Grindr appears to be taking credit for 6 years of Hornet innovation in sexual health with reminders. My shade is real.
Hornet estimates that they have sent millions of health reminders in six years and already has free listings connecting users to LGBT health centers and HIV testing sites across the country.
By contrast, Grindr, in an effort to increase their visibility as a health-conscience gay/bi dating app, is just now implementing the testing reminder feature and are boasting they are aligned to proactively give away tons of free ads to LGBT Centers nationally, according to a surprisingly fluffy New York Times article.
Besides the fluff, which I can appreciate now and again, I felt less than a minimum of warm and fuzzy. I thought: “Okay, well that’s good, I guess?!?”
Are we glad Grindr is implementing these features? Sure.
Is it groundbreaking? No.
Worthy of a NYT article? Eh, they must of had an excellent publicist with this one.
So, what’s my beef?
In the NYT article, there is misinformation from an expert and Grindr never set the record straight. It’s not really that honest:
“Perry N. Halkitis, dean of the Rutgers School of Public Health and an expert in gay male behavior, called the decision “excellent.”
“Dr. Halkitis predicted that similar apps like Scruff or Hornet would soon imitate Grindr. Reminders could be especially effective, he said, if they appeared on apps that appeal to black men like Jack’d or Adam4Adam.
Mr. Harrison-Quintana said Grindr would welcome such imitation and not sue to stop it.”
So either Dr. Halkitis is a bit of a psychic for only events that have happened in the past or events that are currently happening–like Hornet’s HIV testing reminder feature–or he’s losing his edge as the expert. (I’ll go ahead and say: he is losing his edge as the expert in this context.)
And Grindr certainly played the hand pretty low by saying they won’t sue. Really, sue? First off this wasn’t your innovative idea. Second, who would sue of a feature like this anyways? They weren’t kidding. But they will be called out, here, by me.
It sounds like Grindr was worried they would get sued for stealing an idea. No worries boys!
Sexual Revolution 6 Years Ago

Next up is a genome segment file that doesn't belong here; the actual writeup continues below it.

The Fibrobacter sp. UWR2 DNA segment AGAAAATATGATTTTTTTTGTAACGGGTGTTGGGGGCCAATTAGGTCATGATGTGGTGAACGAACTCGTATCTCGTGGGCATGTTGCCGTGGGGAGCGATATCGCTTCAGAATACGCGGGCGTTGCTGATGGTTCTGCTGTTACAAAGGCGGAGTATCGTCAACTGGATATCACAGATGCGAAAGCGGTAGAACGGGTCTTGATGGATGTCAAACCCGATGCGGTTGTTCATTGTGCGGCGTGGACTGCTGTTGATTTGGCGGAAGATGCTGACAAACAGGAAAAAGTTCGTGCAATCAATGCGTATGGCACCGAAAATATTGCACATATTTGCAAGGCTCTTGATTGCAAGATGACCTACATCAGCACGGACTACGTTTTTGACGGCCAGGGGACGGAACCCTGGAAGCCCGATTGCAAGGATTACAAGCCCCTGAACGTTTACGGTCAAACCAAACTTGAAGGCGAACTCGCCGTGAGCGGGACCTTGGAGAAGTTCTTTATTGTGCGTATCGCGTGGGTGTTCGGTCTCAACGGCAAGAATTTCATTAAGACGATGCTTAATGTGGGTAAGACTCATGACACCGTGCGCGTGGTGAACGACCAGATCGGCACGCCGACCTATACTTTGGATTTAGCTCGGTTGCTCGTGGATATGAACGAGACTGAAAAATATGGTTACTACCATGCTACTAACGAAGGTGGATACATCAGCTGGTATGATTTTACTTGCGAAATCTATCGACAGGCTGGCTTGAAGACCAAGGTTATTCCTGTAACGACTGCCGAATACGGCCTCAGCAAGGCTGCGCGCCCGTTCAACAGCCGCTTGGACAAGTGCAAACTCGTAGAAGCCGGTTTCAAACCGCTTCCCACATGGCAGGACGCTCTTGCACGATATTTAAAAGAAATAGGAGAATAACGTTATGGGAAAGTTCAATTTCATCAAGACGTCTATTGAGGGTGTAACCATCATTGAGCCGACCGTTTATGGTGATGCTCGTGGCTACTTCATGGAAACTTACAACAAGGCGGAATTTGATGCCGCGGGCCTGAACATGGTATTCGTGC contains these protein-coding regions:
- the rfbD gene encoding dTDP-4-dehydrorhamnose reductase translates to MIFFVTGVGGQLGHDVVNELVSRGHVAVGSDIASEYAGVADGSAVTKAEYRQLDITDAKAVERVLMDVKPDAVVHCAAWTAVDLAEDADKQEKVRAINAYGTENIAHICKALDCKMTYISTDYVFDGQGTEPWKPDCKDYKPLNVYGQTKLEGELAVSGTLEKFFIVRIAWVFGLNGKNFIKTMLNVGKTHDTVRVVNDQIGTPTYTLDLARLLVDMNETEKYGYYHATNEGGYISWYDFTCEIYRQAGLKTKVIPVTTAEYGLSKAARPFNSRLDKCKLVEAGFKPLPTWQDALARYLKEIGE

What Hornet first did in the sexual health space on popular gay/bisexual dating and hookup apps was innovative and revolutionary, but not because of the actual technology–we have had similar features available before in other health areas like receiving a telephone call automatically to remind us of a dentist or doctor appointment.
The reason I find this innovative by Hornet is because they have always been a part of the community—the LGBT community—and they appear to actually care about health within their company.
Alex Garner, Senior Health Innovation Strategist at Hornet tells [imstilljosh] in an exclusive statement that, “Hornet has a long history of ensuring that gay men have access to information and resources so they can take control of their sexual health. I have been living with HIV for over 22 years and I understand the impact of a positive test result. Features like KYS are not just about testing and reminders but also about creating a space where people can speak openly and honestly about their status. We must do all that we can to combat HIV-stigma and empower our community.”
But, Grindr was recently bought completely by a Chinese gaming company entirely. In 2016, “Grindr sold 60% of its stake to Kunlun in 2016 for $93 million, valuing the company at $155 million according to Reuters . The same company finished the full purchase in 2018 for an undisclosed amount (with estimates of over $152 million).
But are these reminders helpful?
It shouldn’t take a large amount of data scientists to use more than common sense to conclude that proactively engaging the demographic most affected by HIV on their mobile devices—regularly as an opt-in—makes sense.
Hornet doesn’t stop at just HIV prevention, they have integrated the messages to remind those living with HIV to stay in care and make sure they are seeing their doctor. It’s impressive and innovative.
For me, that is what being sexual health minded is about for dating and hookup apps in the gay/bi space.
Apps that help facilitate sexual encounters between gay/bi men should all be facilitating HIV testing, risk reduction, and offering health reminders. It’s simply the ethical thing to do.
6 years later, I won’t give Grindr a standing ovation for this–it should of been done years ago… when Hornet did it. But I will shake my finger at Grindr for unethically attempting to take credit for a competitor’s forward innovation and thinking.
**Bro… don’t take credit for someone else’s work. (Maybe we should blame that mistake on Grindr’s new Chinese ownership.)
Score on this today:
Hornet – 1 Grindr – 0